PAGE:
On a beautiful afternoon at Holyrood Park, the 2017 athletics year started in earnest today with the Great Edinburgh XCountry, a match between Great Britain, Team Europe and the USA.
In the end Team Europe finished second overall, just three points behind the USA, with so many markers for the 12 months ahead.
In dry conditions – quite a contrast from the past where this event has been run in the snow and, as last year, in the mud – once more Turkey’s Yasemin Can showed her brilliance as she triumphed again to maintain her amazing form after her string of success in 2016.
And while all eyes were on Sir Mo Farah, it was his British teammate Callum Hawkins who demonstrated his growing impact on the sport.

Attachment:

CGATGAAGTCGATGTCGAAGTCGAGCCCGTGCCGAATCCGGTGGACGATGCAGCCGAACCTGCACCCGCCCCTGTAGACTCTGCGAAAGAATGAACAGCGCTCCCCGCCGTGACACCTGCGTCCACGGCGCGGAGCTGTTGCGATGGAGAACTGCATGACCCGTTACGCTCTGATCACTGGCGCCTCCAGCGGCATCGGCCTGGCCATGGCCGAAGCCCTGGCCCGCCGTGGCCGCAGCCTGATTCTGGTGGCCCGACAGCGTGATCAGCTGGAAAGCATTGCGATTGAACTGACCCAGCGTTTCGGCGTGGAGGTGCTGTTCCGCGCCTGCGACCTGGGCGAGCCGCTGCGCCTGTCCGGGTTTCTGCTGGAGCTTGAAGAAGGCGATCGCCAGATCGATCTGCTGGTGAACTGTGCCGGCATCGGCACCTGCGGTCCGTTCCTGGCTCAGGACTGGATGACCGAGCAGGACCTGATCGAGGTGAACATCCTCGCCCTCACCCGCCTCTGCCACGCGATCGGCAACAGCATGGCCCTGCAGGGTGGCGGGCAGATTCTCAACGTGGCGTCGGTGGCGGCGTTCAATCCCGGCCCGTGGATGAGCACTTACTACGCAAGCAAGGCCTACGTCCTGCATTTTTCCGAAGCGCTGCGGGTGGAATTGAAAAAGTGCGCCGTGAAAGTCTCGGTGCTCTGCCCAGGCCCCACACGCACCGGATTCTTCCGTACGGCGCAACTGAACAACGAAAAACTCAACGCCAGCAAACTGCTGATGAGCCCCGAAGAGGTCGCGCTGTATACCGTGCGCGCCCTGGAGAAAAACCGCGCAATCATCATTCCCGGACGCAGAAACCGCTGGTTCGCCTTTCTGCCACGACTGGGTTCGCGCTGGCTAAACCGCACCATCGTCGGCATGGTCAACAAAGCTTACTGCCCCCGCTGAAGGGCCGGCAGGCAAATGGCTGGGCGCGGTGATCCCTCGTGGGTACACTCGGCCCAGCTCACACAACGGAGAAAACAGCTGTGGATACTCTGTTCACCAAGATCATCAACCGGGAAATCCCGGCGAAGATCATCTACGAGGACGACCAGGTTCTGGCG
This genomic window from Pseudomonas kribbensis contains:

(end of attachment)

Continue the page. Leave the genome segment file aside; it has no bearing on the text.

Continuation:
This European Athletics Cross Country Permit event consisted of four races, with the best four scores in each team counting in the junior races and the best six scores counting in the senior races.
Here’s the story of the day…
JUNIOR MEN’S (6km)
At the SPAR European Cross Country Championships in Chia last month, Great Britain’s Alex Yee fell and was then knocked over again before finishing 11th with a gutsy performance and after his win here 12 months ago, he went into this race as the favourite.
Yee started well, and was bang at the front for the first lap with the main European challengers being Spain’s Adrian Ben Miguel Gonzalez and Romania’s Dorin Andrei Rusu.
By halfway, though, it was American Conor Lundy who had taken over at the front with Yee just behind but then the defending champion started to drift back as Israel’s Eshetu Worku came through into second for Team Europe alongside Gonzalez.
And then making his mark was American Noah Affolder and once he took over, the rest had to battle to stay with him.
Scott Beattie was coming through well for Britain but he lost his footing and slipped which affected his chances as Gonzalez led the European challenge.